In 1861 London, Violet Morgan is struggling to establish a good reputation for the undertaking business that her husband has largely abandoned. She provides comfort for the grieving, advises them on funeral fashion and etiquette, and arranges funerals.
Unbeknownst to his wife, Graham, who has nursed a hatred of America since his grandfather soldiered for Great Britain in the War of 1812, becomes involved in a scheme to sell arms to the South. Meanwhile, Violet receives the commission of a lifetime: undertaking the funeral for a friend of Queen Victoria and Prince Albert. But her position remains precarious, especially when Graham disappears and she begins investigating a series of deaths among the poor. And the closer she gets to the truth, the greater the danger for them both…
I actually have Christine Trent's first novel, The Queen's Dollmaker, languishing somewhere in Mt. TBR, and I've added her others to my list over the years, and now I wish I hadn't waited so long to read her because I was very impressed with Lady of Ashes. It's a really well-written tale that combines a lot of my favorite historical fiction elements into a gripping read. I'm not going to say too much about the plot because I don't want to risk giving anything away, and it has a lot going on with plenty of intrigue and drama in the Morgans' personal and professional lives, set against the backdrop of an England in a bit of turmoil as the American Civil War rages on and begins to affect them and as the nation faces its greatest period of mourning.
The writing style is very descriptive, which makes for a denser read, and it took me awhile to get used to all the point of view switches, but it soon became apparent that a tight plot was falling into place, and the use of several historical figures' points of view really helped to bring the political and historical climate into focus. I haven't read much about what was going on elsewhere in the world during the American Civil War, and I thought it was fascinating to read about it from across the pond, from the outside looking in, getting a sense of how the English viewed the conflict and how careful England's leaders had to be as they walked a tightrope between the Union and the Confederacy. I really loved the way the story weaved a lot of different aspects of this period in history with both real and fictional characters. It was also a wonderful portrait of Victorian society at the time, especially their obsession with the dead and the myriad rules and customs for mourning.
I was really invested in Violet's character; she's a heroine who is strong and driven but is still realistically defined by the times she lives in. Though she is a pioneering woman, thriving as a female in a man's profession, she is doing so in a time when society frowns on working women, and she struggles to balance her career with maintaining a semblance of "wifely characteristics." I really felt for her, watching her marriage crumble while her business as an undertaker flourished, and then watching her attempt to survive the fallout from her husband's messes with graceful stoicism, all the while caring for the dead with compassion and reverence and professional integrity. And then, as if she didn't already have enough to deal with, she picks up on a pattern of suspicious deaths in the city and unwittingly places herself and those she loves in danger.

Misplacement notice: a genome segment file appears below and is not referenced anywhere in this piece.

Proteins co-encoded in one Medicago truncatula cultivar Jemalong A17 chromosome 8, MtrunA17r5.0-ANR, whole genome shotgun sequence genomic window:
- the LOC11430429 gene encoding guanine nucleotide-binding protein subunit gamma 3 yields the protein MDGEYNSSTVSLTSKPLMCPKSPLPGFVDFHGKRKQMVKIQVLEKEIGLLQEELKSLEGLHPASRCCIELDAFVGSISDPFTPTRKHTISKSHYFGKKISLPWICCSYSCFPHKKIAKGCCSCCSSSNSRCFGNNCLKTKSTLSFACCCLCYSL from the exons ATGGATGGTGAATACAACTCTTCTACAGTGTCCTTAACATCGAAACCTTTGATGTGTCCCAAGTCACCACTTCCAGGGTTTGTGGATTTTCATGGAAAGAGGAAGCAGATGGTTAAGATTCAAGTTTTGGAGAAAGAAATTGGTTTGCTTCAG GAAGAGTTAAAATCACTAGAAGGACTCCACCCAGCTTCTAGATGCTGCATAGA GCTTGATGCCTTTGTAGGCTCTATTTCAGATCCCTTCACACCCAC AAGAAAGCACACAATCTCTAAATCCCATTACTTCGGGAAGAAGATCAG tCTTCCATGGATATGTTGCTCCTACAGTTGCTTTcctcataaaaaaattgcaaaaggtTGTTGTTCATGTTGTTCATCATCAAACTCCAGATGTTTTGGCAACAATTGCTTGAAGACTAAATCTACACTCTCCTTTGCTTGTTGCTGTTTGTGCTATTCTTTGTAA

This was one of those novels that grabbed me and got under my skin, and I had to keep fighting myself from turning to the last page to see who was still around at the end! It's also one of those novels that takes a little time to set the stage and builds up to a slow burn until you suddenly realize you've gotten to a point where you can't put it down. My only real complaint is that the last hundred pages or so were a real roller coaster ride and I felt a bit yanked around, but all's well that ends well, and the ending, though brief, was very satisfying. I believe this book is the first in a planned series, and if so I'll be in line to read the next one. Lady of Ashes is a Victorian mystery that's a bit heavier on the history than others I've read, and that combination of historical events and people impacting the story, intrigue, danger, emotional drama, and of course, some romance, makes for a sharp, compelling, and exciting read.
My Rating: 4 Stars out of 5
Lady of Ashes is on a blog tour! Christine Trent will be here on Friday with an interview and an international giveaway! Click here to view the full tour schedule. Click here to visit Christine's website.